A Women’s persepective of modern day hook-up culture
Lots of buzz surrounds the ambiguous college hookup culture as many seek to understand this phenomenon across college campuses in America. Critics of this sensation view it as ultimately toxic to women, who seem to have no choice but to conform to the hookup culture. However, new research from books such as, The End of Men: The Rise of Women, by Hanna Rosin, shows that more women are actually driving the culture themselves.
But, before getting into the details, how do we define a hookup? Before I can continue with this interesting fact, I must define what exactly counts as hooking up for the sake of this article. According to a survey sent to 65 Ithaca College women, over 60 percent of them consider hooking up to be casual sex. So for this article, I will use hookups for this survey and article is as a term for consensual and casual sex.
Modern college woman actually reported feeling “liberated” after casual hookups and 53.8 percent of the 65 Ithaca College women say they don’t have a problem with it. In fact, women are actually the one’s beginning to initiate casual sex. In fact, a 2001 national study on college women’s sexual attitudes and behaviors revealed that instead of dating, many student’s were looking for just a hookup. Also, a study conducted by Elizabeth Paul suggests that there are just as many women initiating these relationships. American college life, in particular, has seen a huge rise in women initiating hookups with men. It is also not just women instigating casual relationships with men, but it is also women instigating casual relationships with other women.
According to survey results, women interested in same-sex relationships also engage in the hookup culture. Results show the main reason for participating in this phenomenon is for pleasure. Many also find the experience to be liberating as well. The women interested in the same sex who took the survey reported having five plus sexual partners and tend to find those experiences liberating. The question to be answered in this article is why are women moving towards more casual liaisons and further away from more emotional ties. Is it because women truly want just the physical aspects of intimacy or do they feel pressured by society to be accepted as hot and attractive?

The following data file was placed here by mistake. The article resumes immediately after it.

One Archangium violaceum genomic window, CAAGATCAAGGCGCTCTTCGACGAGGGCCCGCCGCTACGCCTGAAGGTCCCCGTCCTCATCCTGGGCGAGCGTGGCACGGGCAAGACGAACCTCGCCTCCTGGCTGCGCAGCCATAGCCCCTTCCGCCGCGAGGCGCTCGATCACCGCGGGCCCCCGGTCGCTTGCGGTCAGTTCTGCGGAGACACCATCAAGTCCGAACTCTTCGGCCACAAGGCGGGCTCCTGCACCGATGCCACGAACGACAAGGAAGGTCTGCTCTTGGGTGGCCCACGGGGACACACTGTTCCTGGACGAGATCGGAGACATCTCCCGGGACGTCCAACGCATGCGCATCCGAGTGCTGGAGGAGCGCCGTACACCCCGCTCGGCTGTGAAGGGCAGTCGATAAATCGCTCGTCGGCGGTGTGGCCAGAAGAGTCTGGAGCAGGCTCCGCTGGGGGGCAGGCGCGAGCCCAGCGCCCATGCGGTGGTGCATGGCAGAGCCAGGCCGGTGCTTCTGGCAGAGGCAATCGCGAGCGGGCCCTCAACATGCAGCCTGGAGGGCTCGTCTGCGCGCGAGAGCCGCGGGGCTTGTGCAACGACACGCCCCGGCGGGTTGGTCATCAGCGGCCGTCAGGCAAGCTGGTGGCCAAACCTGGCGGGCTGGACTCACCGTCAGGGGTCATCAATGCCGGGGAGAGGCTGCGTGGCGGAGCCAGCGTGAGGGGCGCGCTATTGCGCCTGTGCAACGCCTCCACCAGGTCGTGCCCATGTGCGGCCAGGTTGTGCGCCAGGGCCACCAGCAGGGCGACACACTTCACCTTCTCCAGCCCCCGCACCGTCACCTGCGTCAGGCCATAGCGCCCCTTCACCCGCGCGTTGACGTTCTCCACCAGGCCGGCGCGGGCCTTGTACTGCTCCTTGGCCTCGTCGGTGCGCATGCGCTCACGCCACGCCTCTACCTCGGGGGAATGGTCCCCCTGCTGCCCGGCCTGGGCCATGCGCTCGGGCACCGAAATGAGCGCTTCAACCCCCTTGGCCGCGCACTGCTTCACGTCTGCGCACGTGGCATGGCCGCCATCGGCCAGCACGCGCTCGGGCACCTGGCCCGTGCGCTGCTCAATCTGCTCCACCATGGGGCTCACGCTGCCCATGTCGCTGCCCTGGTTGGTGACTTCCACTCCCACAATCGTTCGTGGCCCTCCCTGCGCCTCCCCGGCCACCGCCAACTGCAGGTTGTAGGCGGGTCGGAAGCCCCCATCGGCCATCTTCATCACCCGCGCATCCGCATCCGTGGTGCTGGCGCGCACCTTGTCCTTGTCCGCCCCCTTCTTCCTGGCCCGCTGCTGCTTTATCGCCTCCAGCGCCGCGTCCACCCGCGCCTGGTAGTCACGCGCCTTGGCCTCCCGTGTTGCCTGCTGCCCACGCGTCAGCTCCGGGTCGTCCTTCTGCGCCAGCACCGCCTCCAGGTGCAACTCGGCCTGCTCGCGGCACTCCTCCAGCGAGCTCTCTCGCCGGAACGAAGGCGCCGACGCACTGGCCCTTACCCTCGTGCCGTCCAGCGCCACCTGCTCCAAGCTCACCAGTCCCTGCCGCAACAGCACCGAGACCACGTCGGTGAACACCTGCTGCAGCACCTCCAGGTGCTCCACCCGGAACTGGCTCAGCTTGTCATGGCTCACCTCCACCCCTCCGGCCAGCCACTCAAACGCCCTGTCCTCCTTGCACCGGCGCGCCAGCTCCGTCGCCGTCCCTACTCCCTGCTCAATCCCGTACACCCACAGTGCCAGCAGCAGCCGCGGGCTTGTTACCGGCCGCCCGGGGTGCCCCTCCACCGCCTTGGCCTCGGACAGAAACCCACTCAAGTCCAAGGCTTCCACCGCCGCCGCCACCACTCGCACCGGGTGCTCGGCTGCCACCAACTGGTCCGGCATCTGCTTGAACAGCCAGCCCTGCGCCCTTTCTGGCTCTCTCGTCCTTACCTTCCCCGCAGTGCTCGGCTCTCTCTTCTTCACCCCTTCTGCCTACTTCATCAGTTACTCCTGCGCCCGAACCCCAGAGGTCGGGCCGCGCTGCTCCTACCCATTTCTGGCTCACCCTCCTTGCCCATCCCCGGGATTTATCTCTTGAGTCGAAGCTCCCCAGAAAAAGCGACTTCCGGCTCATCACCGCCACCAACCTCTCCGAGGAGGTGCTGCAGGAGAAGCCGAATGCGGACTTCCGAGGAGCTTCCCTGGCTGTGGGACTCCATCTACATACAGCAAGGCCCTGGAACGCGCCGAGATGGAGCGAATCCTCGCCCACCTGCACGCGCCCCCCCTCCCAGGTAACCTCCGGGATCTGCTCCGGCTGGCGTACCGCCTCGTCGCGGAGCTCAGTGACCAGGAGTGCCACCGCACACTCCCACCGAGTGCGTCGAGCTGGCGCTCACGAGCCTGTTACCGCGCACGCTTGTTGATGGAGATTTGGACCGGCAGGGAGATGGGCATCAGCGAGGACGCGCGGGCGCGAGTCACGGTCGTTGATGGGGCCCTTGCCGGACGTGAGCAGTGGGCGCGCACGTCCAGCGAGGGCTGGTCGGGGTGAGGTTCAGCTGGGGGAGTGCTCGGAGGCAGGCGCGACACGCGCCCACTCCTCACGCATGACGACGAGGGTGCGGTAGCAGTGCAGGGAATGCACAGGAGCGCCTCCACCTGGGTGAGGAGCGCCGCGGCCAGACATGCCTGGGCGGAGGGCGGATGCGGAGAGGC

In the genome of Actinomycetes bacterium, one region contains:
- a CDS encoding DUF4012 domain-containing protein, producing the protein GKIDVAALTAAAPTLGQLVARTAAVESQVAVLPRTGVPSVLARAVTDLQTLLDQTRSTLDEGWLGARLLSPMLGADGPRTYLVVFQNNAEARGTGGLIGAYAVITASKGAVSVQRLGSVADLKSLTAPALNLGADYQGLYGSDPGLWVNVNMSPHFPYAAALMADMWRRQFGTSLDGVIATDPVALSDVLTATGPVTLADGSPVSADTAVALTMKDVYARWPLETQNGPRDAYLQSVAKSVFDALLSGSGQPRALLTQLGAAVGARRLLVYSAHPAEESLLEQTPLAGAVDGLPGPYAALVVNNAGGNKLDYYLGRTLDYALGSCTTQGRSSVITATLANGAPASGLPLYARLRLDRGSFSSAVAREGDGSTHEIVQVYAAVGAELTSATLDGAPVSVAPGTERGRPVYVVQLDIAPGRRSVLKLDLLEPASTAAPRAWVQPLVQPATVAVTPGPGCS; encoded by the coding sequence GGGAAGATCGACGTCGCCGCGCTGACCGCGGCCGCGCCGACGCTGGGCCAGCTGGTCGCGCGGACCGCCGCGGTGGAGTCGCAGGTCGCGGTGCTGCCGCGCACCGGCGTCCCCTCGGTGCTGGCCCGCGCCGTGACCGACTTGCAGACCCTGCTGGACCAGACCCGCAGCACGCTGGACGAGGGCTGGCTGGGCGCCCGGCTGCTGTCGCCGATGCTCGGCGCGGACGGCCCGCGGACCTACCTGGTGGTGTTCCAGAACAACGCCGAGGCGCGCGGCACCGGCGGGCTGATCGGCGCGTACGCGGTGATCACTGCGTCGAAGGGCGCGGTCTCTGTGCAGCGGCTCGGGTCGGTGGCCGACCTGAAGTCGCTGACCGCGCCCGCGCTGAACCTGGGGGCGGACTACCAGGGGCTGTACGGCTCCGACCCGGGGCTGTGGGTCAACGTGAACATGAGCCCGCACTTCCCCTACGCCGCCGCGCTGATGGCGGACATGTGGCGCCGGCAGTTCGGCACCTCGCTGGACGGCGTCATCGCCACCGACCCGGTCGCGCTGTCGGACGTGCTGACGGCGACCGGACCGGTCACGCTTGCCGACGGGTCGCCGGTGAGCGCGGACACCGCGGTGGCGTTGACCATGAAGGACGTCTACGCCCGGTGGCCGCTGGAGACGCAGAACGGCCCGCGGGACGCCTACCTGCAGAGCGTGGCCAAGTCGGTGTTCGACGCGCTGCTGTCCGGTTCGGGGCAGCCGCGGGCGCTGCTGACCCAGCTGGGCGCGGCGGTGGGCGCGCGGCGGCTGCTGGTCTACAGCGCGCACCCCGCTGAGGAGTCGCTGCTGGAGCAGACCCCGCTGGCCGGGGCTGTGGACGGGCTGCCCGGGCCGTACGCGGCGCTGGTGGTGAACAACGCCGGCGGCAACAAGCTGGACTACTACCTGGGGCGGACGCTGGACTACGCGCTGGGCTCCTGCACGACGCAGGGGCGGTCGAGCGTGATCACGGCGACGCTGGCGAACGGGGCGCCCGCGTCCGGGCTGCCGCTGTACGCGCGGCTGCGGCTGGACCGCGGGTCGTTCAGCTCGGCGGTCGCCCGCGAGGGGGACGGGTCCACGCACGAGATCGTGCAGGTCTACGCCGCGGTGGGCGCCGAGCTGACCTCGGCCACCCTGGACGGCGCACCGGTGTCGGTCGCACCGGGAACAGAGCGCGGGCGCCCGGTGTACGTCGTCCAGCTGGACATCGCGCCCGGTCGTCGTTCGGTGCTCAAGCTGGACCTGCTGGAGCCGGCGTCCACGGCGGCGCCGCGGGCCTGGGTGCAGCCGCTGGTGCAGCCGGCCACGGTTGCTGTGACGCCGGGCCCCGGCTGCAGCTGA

For most women, the hookup culture is something they visit mostly during their college years and even when they are bored or experimenting, according to writer Hanna Rosin. In Hanna Rosin’s book The End of Men: And the Rise of Women, Hanna discusses the modern hookup culture. Hanna’s research concludes that women aren’t being victimized by men taking advantage of them and that women are actually sustaining the hook-up culture.
In fact, many women have mixed feelings on whether they feel judged after a hookup. For example, the US National Library of Medicine and National Institute of Health claim some participants in their experiment enjoyed their most recent hookup and indicate a low level of regret while others felt judged by themselves. However, despite that women are still participating in the hookup culture. The question is not so much about judgement, but about why college women participate in these acts despite feeling judge either internally or externally by society.
While most women at Ithaca College hookup for pleasure, 28 percent of women hookup to feel wanted. However, the surprising number lies in that only nine percent of women at Ithaca IC hookup because of peer pressure. This statistic seems drastically different from the views that people have regarding how women hookup because they feel there is no other option but to succumb to the pressure of society. This statistic points out that women are moving away from that form of peer pressure and are actually the ones who venture into these kinds of relationships.
It is also apparent that college women enter casual relationships as a form of pleasure with 80 percent of Ithaca College women agreeing. A 2004 study by sociologist Elizabeth Armstrong and graduate student Laura Hamilton at Indiana University, shows that women also hookup with men to engage in a level of intimacy without it getting in the way of their goals because they don’t have the time for a relationship. While women want romance in theory, relationships are more trouble than they’re worth. Sarah Killian, student at Ithaca College, believes this too, “relationships inhibit full individuality growth. I was in a relationship until recently and it created a lot of problems with dependency. I couldn’t be as active in clubs as I wanted to. Hookup’s are great when you have to much on your plate.”
Talia Koren, a senior at Ithaca College, identifies as one of the modern day women that Rosin alludes to. Koren started to blog her sophomore year of college on what she knows best: sex. “I am a big fan of comedy and it is always good to write about what you know,” Koren said. “I kept a list of experiences that were weird or funny to me.”
From the age of 13, Talia wrote about the experiences she had with guys. She later used this to help her write her blog in college. Talia would blog countless stories on approaching men and initiating hookups. She explains, “I love being in control and as an aggressive woman, I bee line for men and just go for it. When a guy chases me, I hate it.”
Talia also expressed her concern with the judgement that goes along with casual hookups. From her point of view, casual relationships are a way to learn about yourself. She explains, “As long as you are safe, there should be no problem with casual sex or hooking up,” Koren said. “As long as you are not hurting emotionally, sex/hooking up is great. It allows you to explore your desires and sexuality. It’s all a learning experience.”
Alexa Levy is a freshman TV-R major who ain’t no damsel in distress. Email her at alevy3[at]ithaca.edu.